It was man-splay central – body language experts verdict on Tory TV debate
It was man-splay central on stage at the leadership debate tonight with the five male candidates sitting legs akimbo on their stools to bicker, battle and sometimes nod in agreement as they fielded a series of questions from the public.
When a pack looks alike and moves alike the one looking and moving differently will always feel like a threat and that was the role the Mick Jagger of politics Rory Stewart took as the only candidate without a tie and with his feet plonked on the ground rather than on the footrest.
As the others let rip with flurries of over-emphatic gesticulation and volleys of precision gestures that were supposed to make us believe they had very forensic plan for Brexit, Rory either fell forward in his chair with his head down like a puppet with the strings cut, or appeared to be doing some kind of calisthenics, stretching and looking round at times as though bored.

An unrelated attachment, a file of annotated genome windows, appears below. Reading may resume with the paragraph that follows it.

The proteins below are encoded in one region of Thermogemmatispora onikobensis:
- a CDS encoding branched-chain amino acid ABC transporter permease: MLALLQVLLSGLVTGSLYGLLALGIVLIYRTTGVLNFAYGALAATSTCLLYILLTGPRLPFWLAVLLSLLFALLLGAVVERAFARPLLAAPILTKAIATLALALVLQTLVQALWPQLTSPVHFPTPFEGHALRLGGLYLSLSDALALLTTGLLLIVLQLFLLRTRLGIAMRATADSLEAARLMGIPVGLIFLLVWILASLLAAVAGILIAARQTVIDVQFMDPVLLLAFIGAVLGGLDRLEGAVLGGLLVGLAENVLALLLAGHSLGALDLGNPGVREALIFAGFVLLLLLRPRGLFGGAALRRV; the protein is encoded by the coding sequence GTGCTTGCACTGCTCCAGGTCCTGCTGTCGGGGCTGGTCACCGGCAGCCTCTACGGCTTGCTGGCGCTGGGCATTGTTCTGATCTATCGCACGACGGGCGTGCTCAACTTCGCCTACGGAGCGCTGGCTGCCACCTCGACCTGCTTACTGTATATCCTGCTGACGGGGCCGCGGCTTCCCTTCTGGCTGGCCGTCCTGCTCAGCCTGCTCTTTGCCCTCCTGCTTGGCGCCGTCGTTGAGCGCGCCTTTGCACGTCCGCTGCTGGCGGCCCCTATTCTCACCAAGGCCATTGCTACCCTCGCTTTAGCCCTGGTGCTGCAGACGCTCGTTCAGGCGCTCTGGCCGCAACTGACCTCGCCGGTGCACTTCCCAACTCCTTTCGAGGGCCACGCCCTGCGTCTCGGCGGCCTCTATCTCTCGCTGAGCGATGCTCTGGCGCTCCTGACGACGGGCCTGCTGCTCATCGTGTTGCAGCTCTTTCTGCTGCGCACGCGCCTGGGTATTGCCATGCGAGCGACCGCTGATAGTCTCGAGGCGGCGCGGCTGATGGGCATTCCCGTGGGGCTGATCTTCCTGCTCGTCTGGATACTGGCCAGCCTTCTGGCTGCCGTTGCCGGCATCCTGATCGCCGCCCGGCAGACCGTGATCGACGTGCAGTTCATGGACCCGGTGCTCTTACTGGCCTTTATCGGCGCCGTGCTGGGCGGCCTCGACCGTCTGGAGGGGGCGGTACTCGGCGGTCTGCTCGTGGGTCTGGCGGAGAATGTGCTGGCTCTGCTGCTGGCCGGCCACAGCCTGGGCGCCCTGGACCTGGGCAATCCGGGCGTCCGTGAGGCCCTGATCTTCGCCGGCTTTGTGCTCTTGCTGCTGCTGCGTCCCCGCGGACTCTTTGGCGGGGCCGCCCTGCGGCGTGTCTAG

When he spoke about the others’ plans his top lip rose in a sneer that revealed his top row of teeth.
Boris, in contrast, was like a dredger making its way up the Thames, solid and immobile, ignoring Emily’s questions and comments and staring straight ahead for a lot of his points.
He’d lost the smug smile and instead his eyebrows were puckered in concern to give an new air of gravitas.
His gestures tended to be inclusive with his hands scoping round the group and he spoke of himself as PM as though the result was a given.
When asked about the power of words Boris smelled a trap and rocked in his seat before throwing his hands into the air.
After a swift apology for some of his comments, he then slapped his knees and fiddled with his cuffs as though impatient to get it all over.
Javid had a better debate than Sunday, even putting Rory on the spot at the end via a killer question but Hunt looked less assured and calmly charming than he did on Sunday, sounding slightly breathless as he made his points.
Gove had lost his state of aggressive arousal and delivered his points more calmly and less dramatically.
His mirroring of Boris’s pose suggested the two men might be more in tune than now than we’d think.
Boris did make a point of agreeing with some of Gove’s point and when Gove threw his arms out in a gesture of group reconciliation Boris did seem to be nodding keenly.